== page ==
A blood sample for a random plasma glucose test can be taken at any time. This doesn’t require as much planning and is therefore used in the diagnosis of type 1 diabetes when time is of the essence.

Fasting plasma glucose test

A fasting plasma glucose test is taken after at least eight hours of fasting and is therefore usually taken in the morning.

The NICE guidelines regard a fasting plasma glucose result of 5.5 mmol/l as putting someone at higher risk of developing type 2 diabetes, particularly when accompanied by other risk factors for type 2 diabetes.

Oral Glucose Tolerance Test (OGTT)

An oral glucose tolerance test involves taking a first taking a fasting sample of blood and then taking a very sweet drink containing 75g of glucose.

After having this drink you need to stay at rest until a further blood sample is taken after 2 hours.

HbA1c test for diabetes diagnosis

An HbA1c test does not directly measure the level of blood glucose, however, the result of the test is influenced by how high or low your blood glucose levels have tended to be over a period of 2 to 3 months.

Indications of diabetes or prediabetes are given under the following conditions:

  • Normal: Below 42 mmol/mol (6.0%)
  • Prediabetes: 42 to 47 mmol/mol (6.0 to 6.4%)
  • Diabetes: 48 mmol/mol (6.5% or over)

There are two types of blood sugar levels that may be measured. The first is the blood glucose level we get from doing finger prick blood glucose tests. These give us a reading of how high our levels are at that very point in time.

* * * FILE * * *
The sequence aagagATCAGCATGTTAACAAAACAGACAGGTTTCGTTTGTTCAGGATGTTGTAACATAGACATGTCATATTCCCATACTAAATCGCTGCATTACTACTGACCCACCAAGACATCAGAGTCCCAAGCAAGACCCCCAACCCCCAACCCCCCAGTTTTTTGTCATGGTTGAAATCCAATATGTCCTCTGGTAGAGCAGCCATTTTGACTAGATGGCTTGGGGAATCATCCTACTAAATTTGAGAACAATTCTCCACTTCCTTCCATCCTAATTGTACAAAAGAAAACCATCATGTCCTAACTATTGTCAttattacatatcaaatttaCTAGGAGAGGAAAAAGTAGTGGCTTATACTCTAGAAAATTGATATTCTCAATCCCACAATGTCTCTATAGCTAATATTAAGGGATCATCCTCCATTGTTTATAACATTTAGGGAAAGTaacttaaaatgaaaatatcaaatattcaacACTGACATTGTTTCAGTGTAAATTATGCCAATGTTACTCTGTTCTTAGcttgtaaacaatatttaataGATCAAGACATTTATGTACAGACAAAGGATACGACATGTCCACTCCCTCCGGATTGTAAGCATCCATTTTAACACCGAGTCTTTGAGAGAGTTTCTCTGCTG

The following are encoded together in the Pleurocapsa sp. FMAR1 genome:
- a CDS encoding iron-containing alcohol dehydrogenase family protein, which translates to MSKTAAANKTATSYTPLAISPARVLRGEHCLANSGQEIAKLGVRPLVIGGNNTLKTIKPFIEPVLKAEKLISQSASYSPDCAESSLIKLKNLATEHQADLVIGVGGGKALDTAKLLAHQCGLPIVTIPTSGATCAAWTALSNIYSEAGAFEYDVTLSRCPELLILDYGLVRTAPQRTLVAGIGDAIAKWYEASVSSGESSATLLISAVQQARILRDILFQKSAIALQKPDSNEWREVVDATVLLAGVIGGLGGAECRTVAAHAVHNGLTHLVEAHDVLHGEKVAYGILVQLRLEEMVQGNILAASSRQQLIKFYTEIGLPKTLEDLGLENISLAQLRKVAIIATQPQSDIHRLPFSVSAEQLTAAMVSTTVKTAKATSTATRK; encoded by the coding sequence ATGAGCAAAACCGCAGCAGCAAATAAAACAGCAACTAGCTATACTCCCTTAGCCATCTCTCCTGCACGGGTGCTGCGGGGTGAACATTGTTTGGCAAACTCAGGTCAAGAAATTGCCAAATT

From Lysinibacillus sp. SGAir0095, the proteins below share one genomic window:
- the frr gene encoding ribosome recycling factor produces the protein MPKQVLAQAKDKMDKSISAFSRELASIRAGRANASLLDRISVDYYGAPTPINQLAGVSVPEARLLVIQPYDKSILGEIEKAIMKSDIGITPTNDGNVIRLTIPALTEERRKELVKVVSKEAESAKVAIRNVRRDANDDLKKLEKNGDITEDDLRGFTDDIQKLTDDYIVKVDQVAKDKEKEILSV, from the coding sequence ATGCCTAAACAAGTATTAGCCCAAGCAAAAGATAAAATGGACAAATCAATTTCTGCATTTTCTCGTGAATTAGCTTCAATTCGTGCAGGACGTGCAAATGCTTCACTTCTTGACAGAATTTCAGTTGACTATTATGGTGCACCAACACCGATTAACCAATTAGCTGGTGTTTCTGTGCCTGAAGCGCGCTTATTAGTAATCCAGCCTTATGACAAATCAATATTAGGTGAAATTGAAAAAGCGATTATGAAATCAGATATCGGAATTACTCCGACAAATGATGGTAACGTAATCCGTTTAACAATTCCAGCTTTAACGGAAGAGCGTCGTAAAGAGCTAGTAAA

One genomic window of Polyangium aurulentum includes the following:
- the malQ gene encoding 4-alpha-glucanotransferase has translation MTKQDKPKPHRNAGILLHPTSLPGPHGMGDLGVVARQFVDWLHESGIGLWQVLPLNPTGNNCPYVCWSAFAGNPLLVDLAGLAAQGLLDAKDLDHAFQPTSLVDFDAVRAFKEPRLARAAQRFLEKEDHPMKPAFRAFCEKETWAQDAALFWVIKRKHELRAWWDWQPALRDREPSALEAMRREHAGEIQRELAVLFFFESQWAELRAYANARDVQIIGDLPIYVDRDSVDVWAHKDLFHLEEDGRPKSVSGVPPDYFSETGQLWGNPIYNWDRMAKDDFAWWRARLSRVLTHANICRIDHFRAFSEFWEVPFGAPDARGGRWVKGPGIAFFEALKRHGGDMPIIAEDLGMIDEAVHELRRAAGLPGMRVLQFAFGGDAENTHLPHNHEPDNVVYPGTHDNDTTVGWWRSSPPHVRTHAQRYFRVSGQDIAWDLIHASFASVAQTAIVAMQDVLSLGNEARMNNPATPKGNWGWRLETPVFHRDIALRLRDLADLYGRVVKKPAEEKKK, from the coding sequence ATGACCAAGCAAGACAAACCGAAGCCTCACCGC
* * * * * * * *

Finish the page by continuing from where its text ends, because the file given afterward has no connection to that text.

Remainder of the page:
The second is the HbA1c reading, which gives a good idea of our average control over a period of 2 to 3 months. The target blood glucose levels vary a little bit depending on your type of diabetes and between adults and children.

Where possible, try to achieve levels of between 4 and 7 mmol/L before meals and under 8.5 mmol/L after meals. The target level for HbA1c is under 48 mmol/mol (or 6.5% in the old units).

Research has shown that high blood glucose levels over time can lead to organ and circulation damage.

By monitoring blood glucose levels, we can spot when sugar levels are running high and can then take appropriate action to reduce them.

Keeping blood glucose above 4 mmol/l for people on insulin or certain medications for type 2 diabetes is important to prevent hypos occurring, which can be dangerous.

Your doctor may give you different targets. Children, older people and those at particular risk of hypoglycemia may be given wider targets.

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Why are good blood sugar levels important?

It is important that you control your blood glucose levels as well as you can as too high sugar levels for long periods of time increases the risk of diabetes complications developing.

Diabetes complications are health problems which include:

This list of problems may look scary but the main point to note is that the risk of these problems can be minimised through good blood glucose level control. Small improvements can make a big difference if you stay dedicated and maintain those improvements over most days.